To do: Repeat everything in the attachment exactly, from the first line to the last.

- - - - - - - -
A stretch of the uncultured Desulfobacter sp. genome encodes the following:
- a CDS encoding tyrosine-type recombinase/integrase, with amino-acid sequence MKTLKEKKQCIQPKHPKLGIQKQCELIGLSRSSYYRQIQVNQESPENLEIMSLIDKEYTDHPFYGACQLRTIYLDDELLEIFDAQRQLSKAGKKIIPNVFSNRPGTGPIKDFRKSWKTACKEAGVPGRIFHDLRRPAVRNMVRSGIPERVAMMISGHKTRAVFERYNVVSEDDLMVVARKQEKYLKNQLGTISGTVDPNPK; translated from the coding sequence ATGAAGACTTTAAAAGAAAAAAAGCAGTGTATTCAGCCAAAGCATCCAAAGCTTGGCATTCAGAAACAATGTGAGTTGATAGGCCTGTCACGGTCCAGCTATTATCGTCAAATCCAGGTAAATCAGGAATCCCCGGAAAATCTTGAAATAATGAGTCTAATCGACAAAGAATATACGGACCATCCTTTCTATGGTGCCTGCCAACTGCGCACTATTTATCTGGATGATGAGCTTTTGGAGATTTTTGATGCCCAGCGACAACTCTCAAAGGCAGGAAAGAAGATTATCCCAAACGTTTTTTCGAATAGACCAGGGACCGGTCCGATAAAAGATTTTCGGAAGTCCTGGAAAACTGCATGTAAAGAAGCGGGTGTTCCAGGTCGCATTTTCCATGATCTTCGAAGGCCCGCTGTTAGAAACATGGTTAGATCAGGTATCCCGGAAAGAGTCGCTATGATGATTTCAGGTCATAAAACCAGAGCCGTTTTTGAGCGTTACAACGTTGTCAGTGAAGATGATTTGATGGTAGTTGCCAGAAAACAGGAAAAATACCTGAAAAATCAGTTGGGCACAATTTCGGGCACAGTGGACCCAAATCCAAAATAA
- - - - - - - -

A stretch of the uncultured Desulfobacter sp. genome encodes the following:
- a CDS encoding tyrosine-type recombinase/integrase, with amino-acid sequence MKTLKEKKQCIQPKHPKLGIQKQCELIGLSRSSYYRQIQVNQESPENLEIMSLIDKEYTDHPFYGACQLRTIYLDDELLEIFDAQRQLSKAGKKIIPNVFSNRPGTGPIKDFRKSWKTACKEAGVPGRIFHDLRRPAVRNMVRSGIPERVAMMISGHKTRAVFERYNVVSEDDLMVVARKQEKYLKNQLGTISGTVDPNPK; translated from the coding sequence ATGAAGACTTTAAAAGAAAAAAAGCAGTGTATTCAGCCAAAGCATCCAAAGCTTGGCATTCAGAAACAATGTGAGTTGATAGGCCTGTCACGGTCCAGCTATTATCGTCAAATCCAGGTAAATCAGGAATCCCCGGAAAATCTTGAAATAATGAGTCTAATCGACAAAGAATATACGGACCATCCTTTCTATGGTGCCTGCCAACTGCGCACTATTTATCTGGATGATGAGCTTTTGGAGATTTTTGATGCCCAGCGACAACTCTCAAAGGCAGGAAAGAAGATTATCCCAAACGTTTTTTCGAATAGACCAGGGACCGGTCCGATAAAAGATTTTCGGAAGTCCTGGAAAACTGCATGTAAAGAAGCGGGTGTTCCAGGTCGCATTTTCCATGATCTTCGAAGGCCCGCTGTTAGAAACATGGTTAGATCAGGTATCCCGGAAAGAGTCGCTATGATGATTTCAGGTCATAAAACCAGAGCCGTTTTTGAGCGTTACAACGTTGTCAGTGAAGATGATTTGATGGTAGTTGCCAGAAAACAGGAAAAATACCTGAAAAATCAGTTGGGCACAATTTCGGGCACAGTGGACCCAAATCCAAAATAA